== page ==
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HOW CAN MAN BE JUST BEFORE GOD?
Job's reply to Bildad occupies two chapters, 35 verses longer than Bildad's arguments had taken. But Job acknowledged, "Truly, I know it is so," that is, he knew that what Bildad said of the end of the hypocrite was true, not the way in which Bildad inferred that Job might be a hypocrite. Then he asks a question of deepest significance, "But how can a man be righteous before God?" (v.2). Comparatively speaking, Job knew that he had been righteous before men, and God Himself had confirmed this in speaking to Satan (ch.1:8). But only the New Testament answers Job's question satisfactorily. It , is said of believers, "you are in Christ Jesus, who became for us wisdom from God - and righteousness and sanctification and redemption" (1 Corinthians 1:30). The work of Christ in His sacrifice on Calvary has accomplished a righteous basis for our eternal salvation, so that by faith in Christ we are counted righteous before God. Of course Job could not understand this at the time, for Christ had not yet died for us.
But Job acknowledges in verse 3 that even if he wished to argue his case with God, the odds against him were at least 1000 to one! There was evidence enough that God was wise in heart and mighty in strength. If one hardened himself against God he would certainly not prosper. God could remove mountains by an earthquake, shaking the earth and causing its most stable influences to tremble. Also, high above the earth, He could command the sun not to rise, that is, so far as our vision is concerned. Of course He does this by placing clouds in the sky, so that the stars too are sealed off from view. He "alone spreads out the heavens, and treads on the waves of the sea." Whether the earth or sky or sea, He is in perfect control. There is a precious New Testament confirmation of His control of the sea, when "Jesus went to them, walking on the sea" (Matthew 14:25), a clear proof that Jesus is God.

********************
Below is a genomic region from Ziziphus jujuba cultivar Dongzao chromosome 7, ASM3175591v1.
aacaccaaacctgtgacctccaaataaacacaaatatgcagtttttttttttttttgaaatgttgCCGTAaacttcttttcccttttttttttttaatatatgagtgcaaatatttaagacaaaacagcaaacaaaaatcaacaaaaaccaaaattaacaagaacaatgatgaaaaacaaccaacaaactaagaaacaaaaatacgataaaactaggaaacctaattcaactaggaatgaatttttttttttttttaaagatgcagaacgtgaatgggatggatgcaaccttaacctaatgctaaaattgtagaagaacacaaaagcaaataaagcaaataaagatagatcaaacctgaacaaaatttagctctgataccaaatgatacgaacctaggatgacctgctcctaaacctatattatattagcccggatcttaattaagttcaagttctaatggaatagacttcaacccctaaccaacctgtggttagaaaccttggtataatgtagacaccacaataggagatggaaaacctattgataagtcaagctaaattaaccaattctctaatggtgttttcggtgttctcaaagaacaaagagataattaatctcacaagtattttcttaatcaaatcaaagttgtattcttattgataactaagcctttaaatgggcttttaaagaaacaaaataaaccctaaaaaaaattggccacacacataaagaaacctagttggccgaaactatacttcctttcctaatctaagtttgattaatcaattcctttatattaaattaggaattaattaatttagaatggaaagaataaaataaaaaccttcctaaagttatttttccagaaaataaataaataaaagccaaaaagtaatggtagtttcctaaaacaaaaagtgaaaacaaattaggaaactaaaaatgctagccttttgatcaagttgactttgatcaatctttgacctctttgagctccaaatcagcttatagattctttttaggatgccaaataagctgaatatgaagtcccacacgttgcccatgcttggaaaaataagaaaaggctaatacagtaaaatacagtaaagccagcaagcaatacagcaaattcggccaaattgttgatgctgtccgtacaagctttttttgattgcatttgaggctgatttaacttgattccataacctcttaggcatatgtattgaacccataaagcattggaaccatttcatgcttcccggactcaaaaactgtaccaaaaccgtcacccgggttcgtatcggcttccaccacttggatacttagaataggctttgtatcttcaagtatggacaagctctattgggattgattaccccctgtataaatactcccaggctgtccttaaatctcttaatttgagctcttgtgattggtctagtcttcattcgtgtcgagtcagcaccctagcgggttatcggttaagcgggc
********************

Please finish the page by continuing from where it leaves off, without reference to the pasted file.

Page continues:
"He made the Bear, Orion, and the Pleiades and the chambers of the south" (v.9). All the constellations of the stars are His workmanship. Notice, at this early date these astronomical facts were known. Job could speak knowledgeably of the greatness of God just as effectively, if not much more so, than Bildad. As he says, God "does great things past finding out, yes, wonders without number" (v.10). In fact, God's movements are such that Job could not see Him in action, though God can accomplish what no one can hinder (vv.11-12). He will not withdraw His anger from anything contrary to Him, and those who identify themselves with the proud will be prostrated under His feet.
JOB FINDS HE CANNOT DEFEND HIMSELF
What words does Job have with which to answer God? He feels unable to choose words that might have any effect. However righteous he may be, he felt hopelessly unable to make any impression on God by his speaking. He feels he could only beg for mercy from Him whom he calls, "my Judge," but even then he doubted that God would listen to his voice (vv.15-16). For instead of God listening, Job saw Him as crushing him with a tempest and multiplying Job's wounds without any actual cause (v.17). This seemed so incessant that Job felt God was not giving him time to even catch his breath, so that he was filled with bitterness.
If Job thought of strength (of which he had none), it was borne upon him that God is strong; and if of justice, of course God has both strength and justice on His side, but Job felt he was not even allowed a day in court to plead his cause. In fact, if he were given this privilege, he felt that though he was righteous, just opening his mouth would prove his undoing: even though blameless, his mouth would prove him perverse! (v.20). What does he mean? Is he not saying, in effect, that no matter how blameless he is, just his speaking proves to his friends that he must be dishonest and perverse?